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J. Paul Blakely Awards

The J. Paul Blakely Awards Competition

 J. Paul Blakely In 1986, the East Tennessee Chapter of the Society for Technical Communication established a competition to recognize excellent students in scientific and technical communication and to honor one of our most distinguished former members: J. Paul Blakely.

These awards honor student excellence in technical communications and science journalism.  Awards are given in both undergraduate and graduate divisions in the categories of Technical Communication and Science Journalism.

Blakely was an active, well known, and well loved member of STC.  At the society level, he’d been assistant to the president for conferences (1984), manager of the strategic planning committee (1981–84), assistant to the president for recognition programs (1979–82), and technical program manager for the society’s annual conference (1980).  In 1986, shortly before his death, he was made an associate fellow of the society.

Blakely’s society-level activity did not steal him away from local service or from excellence in his job, however, as many people here still remember with gratitude and admiration.  He was three times president of the chapter and was a long-time representative of the chapter in planning WATTec, a local technical conference.  As assistant director of the Information Division for Martin Marietta in Oak Ridge, he consistently promoted STC and encouraged potential leaders of the profession and society.  His favorite words of encouragement were “Sure you can!”  Under his mentorship, many did.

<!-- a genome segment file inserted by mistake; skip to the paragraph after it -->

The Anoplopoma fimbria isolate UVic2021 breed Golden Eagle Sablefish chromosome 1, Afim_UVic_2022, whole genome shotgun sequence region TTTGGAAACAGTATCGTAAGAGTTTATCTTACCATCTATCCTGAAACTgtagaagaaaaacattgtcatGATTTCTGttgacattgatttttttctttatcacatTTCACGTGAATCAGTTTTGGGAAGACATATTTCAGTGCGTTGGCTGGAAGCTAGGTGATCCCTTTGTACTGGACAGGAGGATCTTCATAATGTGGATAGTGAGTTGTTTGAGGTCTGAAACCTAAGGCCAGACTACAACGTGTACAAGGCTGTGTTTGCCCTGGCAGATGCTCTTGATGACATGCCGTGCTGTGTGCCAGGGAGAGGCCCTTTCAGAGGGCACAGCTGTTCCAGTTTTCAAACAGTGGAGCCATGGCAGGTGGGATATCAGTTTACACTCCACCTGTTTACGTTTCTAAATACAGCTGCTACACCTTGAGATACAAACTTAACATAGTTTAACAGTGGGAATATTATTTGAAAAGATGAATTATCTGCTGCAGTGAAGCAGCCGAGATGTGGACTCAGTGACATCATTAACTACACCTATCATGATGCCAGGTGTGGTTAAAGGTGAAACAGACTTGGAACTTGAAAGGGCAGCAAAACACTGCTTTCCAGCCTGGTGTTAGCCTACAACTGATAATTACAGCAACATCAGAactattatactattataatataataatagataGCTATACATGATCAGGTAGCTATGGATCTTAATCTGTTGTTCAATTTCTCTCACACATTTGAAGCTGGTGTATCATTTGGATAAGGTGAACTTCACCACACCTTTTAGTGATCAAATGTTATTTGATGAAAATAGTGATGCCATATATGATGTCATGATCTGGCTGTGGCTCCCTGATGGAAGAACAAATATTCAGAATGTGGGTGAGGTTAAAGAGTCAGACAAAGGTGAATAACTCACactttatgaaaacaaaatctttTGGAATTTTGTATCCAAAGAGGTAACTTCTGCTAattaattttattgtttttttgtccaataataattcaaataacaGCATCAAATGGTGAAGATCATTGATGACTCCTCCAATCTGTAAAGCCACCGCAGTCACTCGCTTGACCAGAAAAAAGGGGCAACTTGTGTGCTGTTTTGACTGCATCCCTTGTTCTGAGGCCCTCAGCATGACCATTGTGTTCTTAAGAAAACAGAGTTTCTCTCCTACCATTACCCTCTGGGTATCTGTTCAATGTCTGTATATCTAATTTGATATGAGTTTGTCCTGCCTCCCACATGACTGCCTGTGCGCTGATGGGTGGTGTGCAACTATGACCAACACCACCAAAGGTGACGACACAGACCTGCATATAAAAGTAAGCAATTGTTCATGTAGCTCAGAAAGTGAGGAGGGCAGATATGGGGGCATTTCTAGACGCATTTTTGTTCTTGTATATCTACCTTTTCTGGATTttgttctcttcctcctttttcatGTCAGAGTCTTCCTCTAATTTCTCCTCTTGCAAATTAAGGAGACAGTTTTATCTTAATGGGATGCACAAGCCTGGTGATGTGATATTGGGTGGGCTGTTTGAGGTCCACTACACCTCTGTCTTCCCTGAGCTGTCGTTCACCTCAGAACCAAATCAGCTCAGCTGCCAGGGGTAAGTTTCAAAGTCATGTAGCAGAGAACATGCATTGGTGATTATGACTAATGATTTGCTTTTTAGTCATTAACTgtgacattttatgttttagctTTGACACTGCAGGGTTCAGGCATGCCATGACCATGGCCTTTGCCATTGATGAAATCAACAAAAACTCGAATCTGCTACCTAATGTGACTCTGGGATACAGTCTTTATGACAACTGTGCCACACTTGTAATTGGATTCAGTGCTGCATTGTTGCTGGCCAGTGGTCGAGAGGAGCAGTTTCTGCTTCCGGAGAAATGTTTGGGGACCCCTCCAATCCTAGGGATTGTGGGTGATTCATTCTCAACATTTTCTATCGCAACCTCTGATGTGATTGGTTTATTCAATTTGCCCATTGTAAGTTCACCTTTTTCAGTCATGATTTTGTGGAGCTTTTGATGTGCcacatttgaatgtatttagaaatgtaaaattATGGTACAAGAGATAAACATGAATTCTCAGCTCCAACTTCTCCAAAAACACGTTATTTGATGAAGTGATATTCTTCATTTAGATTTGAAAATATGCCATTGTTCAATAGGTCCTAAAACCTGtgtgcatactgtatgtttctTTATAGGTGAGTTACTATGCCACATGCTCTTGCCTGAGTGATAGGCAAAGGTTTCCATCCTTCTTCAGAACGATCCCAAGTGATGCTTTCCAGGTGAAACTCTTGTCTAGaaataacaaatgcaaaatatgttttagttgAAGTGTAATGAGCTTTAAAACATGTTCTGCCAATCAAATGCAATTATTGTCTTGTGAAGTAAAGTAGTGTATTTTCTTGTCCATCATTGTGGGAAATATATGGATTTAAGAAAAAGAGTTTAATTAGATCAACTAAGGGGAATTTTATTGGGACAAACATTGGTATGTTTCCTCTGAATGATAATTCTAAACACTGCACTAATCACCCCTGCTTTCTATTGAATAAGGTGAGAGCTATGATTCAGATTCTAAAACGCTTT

Nor did Blakely’s diagnosis of cancer in the early 80s keep him from personal or professional service.  Notably, he organized and led CancerNET, the only cancer support group of its kind in Tennessee.  Blakely’s wife, Tinque, continued for many years to honor her husband’s memory with service and contributions to the American Cancer Society, and that organization named a room in their Knoxville headquarters the “Tinque Blakely Crusade Conference Room”—despite her protests that it should bear her late husband’s name.

The night that the first Blakely Award was to be given out—at the 10th annual Practical Conference on Communication (PCOC)—Paul Blakely was very ill and in a hospital receiving treatment for his cancer.  His death, it was to turn out, was just a few weeks away.  Attendees at the awards ceremony had been saying to each other how sad it was that Paul couldn’t be at the banquet to witness presentation of the first Blakely Award.  But during the ceremony, to everyone’s surprise and delight, in walked Paul, who had checked himself out of the hospital so he could attend the ceremony.  Still taped to his hands were hospital I.V. catheters.

That kind of behavior was characteristic of Paul Blakely; he refused to let his illness destroy his life while life was still in him.  It’s the reason, his wife said, that he had taken the Mensa membership tests two years before his death.  To his great satisfaction, he had passed the tests and joined the organization.

J. Paul Blakely is a superb role model for young men and women in our field: a person of compassion, courage, service, accomplishment, and intellect.  The chapter could not have done better than to name its awards competiton for him.  Every year at the awards ceremony, he is remembered and honored in a short speech.  You, too, are honored tonight—as a winner of this year’s J. Paul Blakely Awards.  Congratulations, and best wishes for continuing academic success, for a distinguished career, and for a life full of achievement, service, and happiness.  Can you have all that?  Sure you can!

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